The girl whose case ended segregation in America’s public schools has died.
Linda Brown’s family was the lead plaintiff in the lawsuit against the segregated schools of Topeka, Kansas. That case eventually became the landmark 1954 case Brown vs. the Board of Education, in which the Supreme Court outlawed segregation in public schools as “inherently unequal.”
Ms. Brown was 76.
“Linda Brown is one of that special band of heroic young people who, along with her family, courageously fought to end the ultimate symbol of white supremacy — racial segregation in public schools. She stands as an example of how ordinary schoolchildren took center stage in transforming this country,” Sherrilyn Ifill, president and director-counsel at NAACP Legal Defense and Educational Fund, said in a statement Monday.
The death was confirmed to the Topeka Capital-Journal on Monday by Ms. Brown’s sister Cheryl Brown Henderson.
She told the Capital-Journal that the family will have no further comment.
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The Capital-Journal reported that funeral arrangements will be handled by Peaceful Rest Funeral Chapel of Topeka.
The Brown case, first filed in 1951 by her father Oliver on behalf of 9-year-old Linda, was argued by Thurgood Marshall when he was an NAACP lawyer, before his appointment as the first black member of that bench.
The 9-0 decision — Chief Justice Earl Warren thought it important that the court speak unanimously on such a hot-button issue — was one of the biggest victories the civil-rights movement achieved, and its logic eventually spread to institutions beyond public schools.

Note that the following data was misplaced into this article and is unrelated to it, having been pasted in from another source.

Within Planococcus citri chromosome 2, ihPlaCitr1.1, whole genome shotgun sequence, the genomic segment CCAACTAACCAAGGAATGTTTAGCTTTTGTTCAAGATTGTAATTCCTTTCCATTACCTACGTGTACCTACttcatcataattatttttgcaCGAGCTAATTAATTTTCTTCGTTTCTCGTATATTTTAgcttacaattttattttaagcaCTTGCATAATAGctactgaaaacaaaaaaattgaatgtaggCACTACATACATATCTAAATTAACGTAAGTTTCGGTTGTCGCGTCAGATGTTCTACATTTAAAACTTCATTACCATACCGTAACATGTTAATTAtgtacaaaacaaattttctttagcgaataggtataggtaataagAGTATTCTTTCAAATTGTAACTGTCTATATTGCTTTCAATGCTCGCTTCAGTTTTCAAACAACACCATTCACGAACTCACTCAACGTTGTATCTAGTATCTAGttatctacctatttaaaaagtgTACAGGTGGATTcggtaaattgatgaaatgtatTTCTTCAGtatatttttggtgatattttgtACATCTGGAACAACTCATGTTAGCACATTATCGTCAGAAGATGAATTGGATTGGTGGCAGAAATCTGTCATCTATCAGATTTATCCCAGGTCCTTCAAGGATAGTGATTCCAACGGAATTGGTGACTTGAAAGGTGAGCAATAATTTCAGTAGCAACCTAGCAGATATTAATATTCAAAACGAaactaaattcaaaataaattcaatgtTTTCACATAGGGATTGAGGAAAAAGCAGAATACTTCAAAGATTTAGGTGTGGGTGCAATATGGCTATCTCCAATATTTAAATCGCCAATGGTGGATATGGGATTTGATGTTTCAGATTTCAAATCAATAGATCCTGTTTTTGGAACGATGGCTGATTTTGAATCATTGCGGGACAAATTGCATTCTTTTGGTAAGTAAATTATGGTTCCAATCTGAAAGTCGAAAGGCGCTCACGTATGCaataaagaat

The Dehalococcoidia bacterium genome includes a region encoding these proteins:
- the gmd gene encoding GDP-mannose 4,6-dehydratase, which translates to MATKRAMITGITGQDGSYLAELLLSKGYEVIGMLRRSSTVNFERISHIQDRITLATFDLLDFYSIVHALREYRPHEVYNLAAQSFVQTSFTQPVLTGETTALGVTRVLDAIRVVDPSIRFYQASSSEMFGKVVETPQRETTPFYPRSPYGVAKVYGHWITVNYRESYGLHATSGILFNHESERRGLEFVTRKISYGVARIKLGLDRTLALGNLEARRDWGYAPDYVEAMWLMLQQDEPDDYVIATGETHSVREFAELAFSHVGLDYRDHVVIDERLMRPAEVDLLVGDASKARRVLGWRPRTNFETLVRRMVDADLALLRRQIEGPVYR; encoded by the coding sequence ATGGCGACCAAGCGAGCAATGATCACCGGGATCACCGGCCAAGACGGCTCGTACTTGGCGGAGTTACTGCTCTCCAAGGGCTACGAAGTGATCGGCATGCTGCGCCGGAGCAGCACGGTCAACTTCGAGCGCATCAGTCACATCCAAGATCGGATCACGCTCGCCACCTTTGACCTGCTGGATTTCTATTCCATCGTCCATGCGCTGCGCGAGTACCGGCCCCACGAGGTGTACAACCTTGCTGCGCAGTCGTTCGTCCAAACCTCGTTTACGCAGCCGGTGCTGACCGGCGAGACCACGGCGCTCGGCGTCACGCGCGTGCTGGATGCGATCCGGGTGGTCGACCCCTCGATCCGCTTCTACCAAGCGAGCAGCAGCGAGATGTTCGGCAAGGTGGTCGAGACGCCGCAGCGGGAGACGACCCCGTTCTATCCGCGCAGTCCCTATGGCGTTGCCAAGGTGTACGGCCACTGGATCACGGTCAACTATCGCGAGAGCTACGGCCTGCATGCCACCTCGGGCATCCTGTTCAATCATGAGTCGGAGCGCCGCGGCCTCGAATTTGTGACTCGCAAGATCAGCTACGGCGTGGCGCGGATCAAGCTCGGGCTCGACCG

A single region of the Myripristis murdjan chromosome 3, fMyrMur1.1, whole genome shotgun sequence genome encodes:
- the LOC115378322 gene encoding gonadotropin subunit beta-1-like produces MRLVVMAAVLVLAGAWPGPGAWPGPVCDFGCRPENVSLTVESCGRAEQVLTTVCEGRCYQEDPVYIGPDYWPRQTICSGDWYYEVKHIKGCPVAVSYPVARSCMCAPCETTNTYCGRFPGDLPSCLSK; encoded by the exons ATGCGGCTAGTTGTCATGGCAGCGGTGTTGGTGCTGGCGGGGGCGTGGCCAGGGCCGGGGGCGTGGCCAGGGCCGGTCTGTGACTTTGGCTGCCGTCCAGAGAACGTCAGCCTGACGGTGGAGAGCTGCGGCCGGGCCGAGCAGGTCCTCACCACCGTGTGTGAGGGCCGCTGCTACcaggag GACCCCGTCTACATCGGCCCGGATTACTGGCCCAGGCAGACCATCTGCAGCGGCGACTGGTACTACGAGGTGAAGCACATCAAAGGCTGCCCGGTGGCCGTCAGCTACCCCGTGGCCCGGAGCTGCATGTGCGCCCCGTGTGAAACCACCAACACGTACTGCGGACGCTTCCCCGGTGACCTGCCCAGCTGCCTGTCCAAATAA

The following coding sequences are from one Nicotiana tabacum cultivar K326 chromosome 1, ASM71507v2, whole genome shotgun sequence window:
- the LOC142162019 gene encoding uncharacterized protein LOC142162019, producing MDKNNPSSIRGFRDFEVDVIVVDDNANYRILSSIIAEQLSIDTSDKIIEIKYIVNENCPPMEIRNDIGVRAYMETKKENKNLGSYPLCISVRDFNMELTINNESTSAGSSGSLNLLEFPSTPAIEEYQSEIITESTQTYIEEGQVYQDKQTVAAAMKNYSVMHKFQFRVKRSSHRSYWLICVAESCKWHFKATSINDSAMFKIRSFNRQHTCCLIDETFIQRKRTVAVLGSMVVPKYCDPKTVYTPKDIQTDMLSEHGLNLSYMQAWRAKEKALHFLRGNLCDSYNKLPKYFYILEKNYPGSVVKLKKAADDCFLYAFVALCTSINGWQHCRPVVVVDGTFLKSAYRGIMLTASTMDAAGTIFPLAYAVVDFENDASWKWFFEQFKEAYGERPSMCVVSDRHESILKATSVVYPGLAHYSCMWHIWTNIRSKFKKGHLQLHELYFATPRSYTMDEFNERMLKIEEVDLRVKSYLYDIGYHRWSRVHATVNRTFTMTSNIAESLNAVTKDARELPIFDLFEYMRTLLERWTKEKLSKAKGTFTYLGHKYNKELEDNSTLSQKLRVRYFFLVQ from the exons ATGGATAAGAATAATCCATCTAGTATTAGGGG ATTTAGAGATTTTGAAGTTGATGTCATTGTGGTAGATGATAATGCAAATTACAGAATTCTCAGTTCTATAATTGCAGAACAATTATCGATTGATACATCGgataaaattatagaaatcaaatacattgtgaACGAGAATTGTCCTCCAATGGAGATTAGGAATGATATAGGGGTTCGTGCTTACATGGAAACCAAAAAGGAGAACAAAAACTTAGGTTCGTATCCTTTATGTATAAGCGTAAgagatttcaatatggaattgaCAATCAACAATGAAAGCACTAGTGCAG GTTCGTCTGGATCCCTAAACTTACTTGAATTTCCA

“Does segregation of children in public schools solely on the basis of race, even though the physical facilities and other ‘tangible’ factors may be equal, deprive the children of the minority group of equal educational opportunities? We believe that it does,” Chief Justice Warren wrote, explaining that “the policy of separating the races is usually interpreted as denoting the inferiority of the negro group.”
By the time the case was decided, Ms. Brown was of junior high school age, a level that already was desegregated in Topeka. Her family later moved to Missouri but came back to Topeka, where Ms. Brown attended college at Washburn University and Kansas State.
Ms. Brown later married twice and had children and grandchildren but largely shunned the spotlight.
She brought a second case as an adult against the Topeka schools in 1979, arguing that the district’s schools still weren’t desegregated. By 1993, federal courts had agreed and three new schools were built as a result.
• Victor Morton can be reached at firstname.lastname@example.org.
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